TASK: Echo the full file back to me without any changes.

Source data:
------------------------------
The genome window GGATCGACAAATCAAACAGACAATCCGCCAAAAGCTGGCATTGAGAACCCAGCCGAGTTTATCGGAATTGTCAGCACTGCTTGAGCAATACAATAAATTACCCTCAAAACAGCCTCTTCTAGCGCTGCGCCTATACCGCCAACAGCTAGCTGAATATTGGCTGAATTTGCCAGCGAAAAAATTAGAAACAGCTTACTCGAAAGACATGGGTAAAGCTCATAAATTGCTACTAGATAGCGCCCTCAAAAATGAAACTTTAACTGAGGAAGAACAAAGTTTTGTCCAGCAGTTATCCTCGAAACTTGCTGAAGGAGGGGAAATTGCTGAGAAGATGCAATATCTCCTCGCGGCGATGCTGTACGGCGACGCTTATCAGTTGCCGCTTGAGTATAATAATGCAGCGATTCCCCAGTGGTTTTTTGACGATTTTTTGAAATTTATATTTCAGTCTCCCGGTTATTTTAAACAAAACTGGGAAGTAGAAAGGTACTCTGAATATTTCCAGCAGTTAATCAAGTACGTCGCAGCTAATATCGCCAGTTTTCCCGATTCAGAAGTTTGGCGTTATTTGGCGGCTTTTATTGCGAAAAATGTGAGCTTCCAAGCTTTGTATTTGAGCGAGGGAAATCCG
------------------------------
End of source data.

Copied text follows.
The genome window GGATCGACAAATCAAACAGACAATCCGCCAAAAGCTGGCATTGAGAACCCAGCCGAGTTTATCGGAATTGTCAGCACTGCTTGAGCAATACAATAAATTACCCTCAAAACAGCCTCTTCTAGCGCTGCGCCTATACCGCCAACAGCTAGCTGAATATTGGCTGAATTTGCCAGCGAAAAAATTAGAAACAGCTTACTCGAAAGACATGGGTAAAGCTCATAAATTGCTACTAGATAGCGCCCTCAAAAATGAAACTTTAACTGAGGAAGAACAAAGTTTTGTCCAGCAGTTATCCTCGAAACTTGCTGAAGGAGGGGAAATTGCTGAGAAGATGCAATATCTCCTCGCGGCGATGCTGTACGGCGACGCTTATCAGTTGCCGCTTGAGTATAATAATGCAGCGATTCCCCAGTGGTTTTTTGACGATTTTTTGAAATTTATATTTCAGTCTCCCGGTTATTTTAAACAAAACTGGGAAGTAGAAAGGTACTCTGAATATTTCCAGCAGTTAATCAAGTACGTCGCAGCTAATATCGCCAGTTTTCCCGATTCAGAAGTTTGGCGTTATTTGGCGGCTTTTATTGCGAAAAATGTGAGCTTCCAAGCTTTGTATTTGAGCGAGGGAAATCCG